Kiwanis clubs have autonomy to decide what non-branded projects they choose to work on. Distribute dictionaries, safety seat distribution, blood drives, disaster relief, or coat drives are but a few of the possibilities. Projects are based on the local communities needs.
There is most certainly a need for Kiwanis brand of service even where there is already another service club.
Anonymous asked: Why has international leaders never asked successful members that have recruited several hundred new members how they do it. They and districts appoint people to lead membership that have sponsored very few members. Also I have heard the statement “Let a sick club die”. When you and I get Ill we go to a doctor. We need Membership retention doctors..
Okay, I’ll go out on the limb, here, and attempt an answer. A good number of International Trustees, past and present, have been “Super Recruiters”. They know what worked for them in their part of the country. They have given forums and I know that they have tried to teach others their methods. But is this something that can be taught by Powerpoint? I don’t believe it is. Aren’t some people just better at recruiting than others.
Perhaps it would by better to have a mentoring system where the Super Recruiter goes out with an apprentice and teaches by example. The apprentice would gain knowledge and self-confidence in their ability to recruit. Could you imagine if the next time the Regional and District Growth Chairs meet, they hit the streets in suburban Indianapolis to build a club in 2 days?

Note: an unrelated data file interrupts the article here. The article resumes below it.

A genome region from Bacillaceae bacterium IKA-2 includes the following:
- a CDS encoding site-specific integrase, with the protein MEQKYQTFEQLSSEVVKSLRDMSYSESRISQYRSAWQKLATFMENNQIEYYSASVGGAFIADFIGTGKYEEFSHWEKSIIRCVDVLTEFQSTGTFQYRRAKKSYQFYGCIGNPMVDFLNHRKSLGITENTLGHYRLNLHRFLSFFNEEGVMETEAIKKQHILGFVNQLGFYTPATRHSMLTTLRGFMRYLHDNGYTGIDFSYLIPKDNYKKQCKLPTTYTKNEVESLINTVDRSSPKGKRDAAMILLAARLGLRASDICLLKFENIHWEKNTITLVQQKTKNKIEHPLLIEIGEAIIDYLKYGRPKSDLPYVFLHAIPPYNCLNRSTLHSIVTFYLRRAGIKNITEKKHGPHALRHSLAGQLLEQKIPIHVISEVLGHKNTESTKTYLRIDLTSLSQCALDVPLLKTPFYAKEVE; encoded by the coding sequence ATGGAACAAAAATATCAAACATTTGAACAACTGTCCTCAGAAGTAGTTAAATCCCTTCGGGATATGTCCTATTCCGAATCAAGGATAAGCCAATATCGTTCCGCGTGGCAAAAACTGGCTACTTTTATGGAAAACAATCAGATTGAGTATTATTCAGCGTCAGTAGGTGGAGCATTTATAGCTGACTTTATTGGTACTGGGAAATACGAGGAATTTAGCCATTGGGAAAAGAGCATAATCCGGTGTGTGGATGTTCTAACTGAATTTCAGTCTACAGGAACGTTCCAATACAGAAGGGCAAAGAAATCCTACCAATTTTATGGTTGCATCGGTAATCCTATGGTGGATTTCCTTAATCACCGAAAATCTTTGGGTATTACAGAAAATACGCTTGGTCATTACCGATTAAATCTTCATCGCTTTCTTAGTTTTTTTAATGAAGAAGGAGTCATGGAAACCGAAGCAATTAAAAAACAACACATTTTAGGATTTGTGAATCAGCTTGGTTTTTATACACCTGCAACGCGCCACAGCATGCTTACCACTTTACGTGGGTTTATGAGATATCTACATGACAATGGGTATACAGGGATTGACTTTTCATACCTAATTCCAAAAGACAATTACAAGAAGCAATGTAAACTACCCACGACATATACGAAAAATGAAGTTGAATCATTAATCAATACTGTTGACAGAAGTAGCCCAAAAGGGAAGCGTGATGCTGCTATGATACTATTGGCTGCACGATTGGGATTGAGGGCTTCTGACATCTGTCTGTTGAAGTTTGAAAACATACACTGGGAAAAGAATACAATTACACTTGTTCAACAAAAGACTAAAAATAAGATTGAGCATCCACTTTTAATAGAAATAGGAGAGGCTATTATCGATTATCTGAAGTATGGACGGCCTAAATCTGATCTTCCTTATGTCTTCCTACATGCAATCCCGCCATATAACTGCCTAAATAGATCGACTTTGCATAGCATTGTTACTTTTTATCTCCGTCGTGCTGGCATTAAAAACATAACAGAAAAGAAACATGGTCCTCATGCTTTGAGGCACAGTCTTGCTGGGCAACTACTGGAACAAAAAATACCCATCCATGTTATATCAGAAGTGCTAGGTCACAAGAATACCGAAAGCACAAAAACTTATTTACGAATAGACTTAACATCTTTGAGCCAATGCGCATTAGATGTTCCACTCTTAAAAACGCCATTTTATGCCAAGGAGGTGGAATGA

Retention is a tougher nut to crack. There are so many reasons a club can fail. A huge reason can be the club’s culture. Some meetings are just plain painful to attend. Another reason- It’s a bad thing not to check political affiliations and commentary at the door. It irresponsible if club leaders allow it to continue. I’m not saying a member doesn’t have freedom of speech, it’s just that Kiwanis is an inappropriate venue to vent their views.
Here’s an idea, immediate past Lieutenant Governors become the division Retention Doctor. They are likely to understand what each club needs to retain more members. The question would be if the current president/board would accept the advise and act on it.
Global Campaign for Growth
There is a really important conference going on at Kiwanis International in Indianapolis this weekend. This is the first meeting of the Regional Chairs and District Chairs of the Global Campaign for Growth. These are the 5 year positions that are hoped to provide sustained momentum for club growth and new club building.
It is pretty obvious that the organization can’t continue to lose members in North America at the rate that it is. Asia and Europe are growing membership and somewhat offset the North American losses. The question is how does Kiwanis generate an excitement that motivates people to become members and to really want to build a club in their own communities.
In my own district, we haven’t built a successful club in years. A little over 3 years ago we had a successful club of 150 members move from Sertoma to become a Kiwanis Club. But that isn’t the same as starting a new club in a new place.